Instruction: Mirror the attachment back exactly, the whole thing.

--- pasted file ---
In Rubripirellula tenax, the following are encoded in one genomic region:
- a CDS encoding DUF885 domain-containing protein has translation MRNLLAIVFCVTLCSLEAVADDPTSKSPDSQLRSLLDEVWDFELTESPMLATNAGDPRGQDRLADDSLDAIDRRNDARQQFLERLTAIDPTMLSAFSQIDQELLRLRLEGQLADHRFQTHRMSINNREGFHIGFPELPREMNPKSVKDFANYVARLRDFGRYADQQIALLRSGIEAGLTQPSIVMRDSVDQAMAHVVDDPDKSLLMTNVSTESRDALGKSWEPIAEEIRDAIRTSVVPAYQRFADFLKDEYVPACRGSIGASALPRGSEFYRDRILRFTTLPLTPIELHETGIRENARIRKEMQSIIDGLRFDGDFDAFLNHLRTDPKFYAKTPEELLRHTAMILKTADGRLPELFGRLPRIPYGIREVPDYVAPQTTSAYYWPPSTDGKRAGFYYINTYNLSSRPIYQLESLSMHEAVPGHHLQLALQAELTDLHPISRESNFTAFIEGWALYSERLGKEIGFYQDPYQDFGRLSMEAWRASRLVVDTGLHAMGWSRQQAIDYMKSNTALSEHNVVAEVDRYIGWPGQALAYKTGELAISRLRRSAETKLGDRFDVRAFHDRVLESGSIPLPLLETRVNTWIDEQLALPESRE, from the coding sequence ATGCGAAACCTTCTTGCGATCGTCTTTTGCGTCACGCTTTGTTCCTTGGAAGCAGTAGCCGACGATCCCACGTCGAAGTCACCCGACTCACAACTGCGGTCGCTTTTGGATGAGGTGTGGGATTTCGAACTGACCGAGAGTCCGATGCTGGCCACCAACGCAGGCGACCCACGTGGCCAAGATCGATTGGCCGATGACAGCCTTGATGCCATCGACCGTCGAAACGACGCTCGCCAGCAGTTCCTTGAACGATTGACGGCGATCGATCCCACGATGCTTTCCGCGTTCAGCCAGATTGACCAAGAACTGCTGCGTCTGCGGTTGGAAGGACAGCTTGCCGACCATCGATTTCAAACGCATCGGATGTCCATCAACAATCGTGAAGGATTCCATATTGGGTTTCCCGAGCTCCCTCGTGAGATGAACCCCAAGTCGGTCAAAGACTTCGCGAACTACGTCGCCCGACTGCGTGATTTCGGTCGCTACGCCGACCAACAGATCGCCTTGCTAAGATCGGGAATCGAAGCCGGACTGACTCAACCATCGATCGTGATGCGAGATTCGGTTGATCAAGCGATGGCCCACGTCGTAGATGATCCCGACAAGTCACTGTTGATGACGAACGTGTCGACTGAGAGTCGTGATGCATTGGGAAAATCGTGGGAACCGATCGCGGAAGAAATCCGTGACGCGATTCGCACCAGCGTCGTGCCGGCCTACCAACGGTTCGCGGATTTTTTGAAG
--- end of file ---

In Rubripirellula tenax, the following are encoded in one genomic region:
- a CDS encoding DUF885 domain-containing protein has translation MRNLLAIVFCVTLCSLEAVADDPTSKSPDSQLRSLLDEVWDFELTESPMLATNAGDPRGQDRLADDSLDAIDRRNDARQQFLERLTAIDPTMLSAFSQIDQELLRLRLEGQLADHRFQTHRMSINNREGFHIGFPELPREMNPKSVKDFANYVARLRDFGRYADQQIALLRSGIEAGLTQPSIVMRDSVDQAMAHVVDDPDKSLLMTNVSTESRDALGKSWEPIAEEIRDAIRTSVVPAYQRFADFLKDEYVPACRGSIGASALPRGSEFYRDRILRFTTLPLTPIELHETGIRENARIRKEMQSIIDGLRFDGDFDAFLNHLRTDPKFYAKTPEELLRHTAMILKTADGRLPELFGRLPRIPYGIREVPDYVAPQTTSAYYWPPSTDGKRAGFYYINTYNLSSRPIYQLESLSMHEAVPGHHLQLALQAELTDLHPISRESNFTAFIEGWALYSERLGKEIGFYQDPYQDFGRLSMEAWRASRLVVDTGLHAMGWSRQQAIDYMKSNTALSEHNVVAEVDRYIGWPGQALAYKTGELAISRLRRSAETKLGDRFDVRAFHDRVLESGSIPLPLLETRVNTWIDEQLALPESRE, from the coding sequence ATGCGAAACCTTCTTGCGATCGTCTTTTGCGTCACGCTTTGTTCCTTGGAAGCAGTAGCCGACGATCCCACGTCGAAGTCACCCGACTCACAACTGCGGTCGCTTTTGGATGAGGTGTGGGATTTCGAACTGACCGAGAGTCCGATGCTGGCCACCAACGCAGGCGACCCACGTGGCCAAGATCGATTGGCCGATGACAGCCTTGATGCCATCGACCGTCGAAACGACGCTCGCCAGCAGTTCCTTGAACGATTGACGGCGATCGATCCCACGATGCTTTCCGCGTTCAGCCAGATTGACCAAGAACTGCTGCGTCTGCGGTTGGAAGGACAGCTTGCCGACCATCGATTTCAAACGCATCGGATGTCCATCAACAATCGTGAAGGATTCCATATTGGGTTTCCCGAGCTCCCTCGTGAGATGAACCCCAAGTCGGTCAAAGACTTCGCGAACTACGTCGCCCGACTGCGTGATTTCGGTCGCTACGCCGACCAACAGATCGCCTTGCTAAGATCGGGAATCGAAGCCGGACTGACTCAACCATCGATCGTGATGCGAGATTCGGTTGATCAAGCGATGGCCCACGTCGTAGATGATCCCGACAAGTCACTGTTGATGACGAACGTGTCGACTGAGAGTCGTGATGCATTGGGAAAATCGTGGGAACCGATCGCGGAAGAAATCCGTGACGCGATTCGCACCAGCGTCGTGCCGGCCTACCAACGGTTCGCGGATTTTTTGAAG